• Australian Brush-Turkey
  • Fungi
  • Grey-headed Flying Fox
  • Powerful Owl
  • Red Crowned Toadlet
  • Scarlet Honeyeater

Photo credits
-    Australian brush-turkey, Alectura lathami – Chris Young
-    Red-crowned toadlet, Pseudophryne australis, Daniel McKeon
-    Grey-headed flying fox, Pteropus poliocephalus, Liz Noble
-    Scarlet honeyeater, Myzomela sanguinolenta, Andrew Robinson
-    Powerful Owl,  Ninox strenua, Powerful Owl Project

Biodiversity refers to the variety of all life including plants, animals, fungi, insects and microorganisms, their genes and the ecosystems that they form. It is a broad term for the many species and ecological processes that are essential for maintaining our community’s health and the amenity of the Central Coast and its landscapes.

Our Region

On the Central Coast, there are thousands of different species of plants and fungi and hundreds of different animals (including birds, reptiles, amphibians, fish and insects). There are at least 83 distinct vegetation community types, each with their unique suite of interacting species and ecological conditions.  

Over 2,100 native plant species have been recorded in the Central Coast LGA. An additional 798 exotic plant species have been recorded. There are 384 native bird, 108 native mammal and 122 native reptile and amphibian species on the Central Coast. Some of these are migratory or nomadic and use the region intermittently or seasonally. According to the Atlas of Living Australia there are 1090 species of insects and spiders recorded in the former Gosford LGA and 584 species in the former Wyong LGA. And those are just the ones that have names.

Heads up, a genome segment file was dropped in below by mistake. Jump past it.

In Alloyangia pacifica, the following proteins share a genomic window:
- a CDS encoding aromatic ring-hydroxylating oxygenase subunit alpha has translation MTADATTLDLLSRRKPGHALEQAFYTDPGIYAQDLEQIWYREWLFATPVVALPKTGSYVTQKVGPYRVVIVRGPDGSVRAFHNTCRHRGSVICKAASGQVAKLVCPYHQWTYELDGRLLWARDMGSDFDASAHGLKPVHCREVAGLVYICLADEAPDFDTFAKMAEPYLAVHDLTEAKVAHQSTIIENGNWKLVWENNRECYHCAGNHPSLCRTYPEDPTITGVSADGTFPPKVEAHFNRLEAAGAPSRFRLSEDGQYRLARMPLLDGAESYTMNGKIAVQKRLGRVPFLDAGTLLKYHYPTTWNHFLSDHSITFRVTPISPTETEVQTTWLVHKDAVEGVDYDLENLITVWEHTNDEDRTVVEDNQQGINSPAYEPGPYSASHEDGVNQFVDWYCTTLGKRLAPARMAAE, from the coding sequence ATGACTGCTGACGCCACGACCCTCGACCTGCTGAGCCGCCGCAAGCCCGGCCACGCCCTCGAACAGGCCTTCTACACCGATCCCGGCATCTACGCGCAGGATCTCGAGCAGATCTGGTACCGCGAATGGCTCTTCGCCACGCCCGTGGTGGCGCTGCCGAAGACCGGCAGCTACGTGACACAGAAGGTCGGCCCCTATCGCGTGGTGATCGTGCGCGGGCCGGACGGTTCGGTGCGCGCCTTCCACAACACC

Our magnificent biodiversity is of national and regional importance. For example, the Central Coast community can be proud that:  
•    our coastlines provide key breeding sites for the little tern and other migratory shorebirds;  
•    regionally important populations of squirrel glider, greater glider and yellow-bellied glider call the Central Coast home;  
•    we have a large diversity of microbat species;  
•    Kincumba Mountain Reserve and The Scenic Road Bushland Reserve are home to long-nosed potoroos;  
•    we have at least four permanent flying-fox maternity camps; 
•    there is a population of wallum froglet in the Porters Creek Wetland
•    our estuaries and coastal lakes are immensely important for the fisheries industry; and  
•    46,808 ha or 25% of the Central Coast is national park.

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Last updated : Wed 22 Feb 2023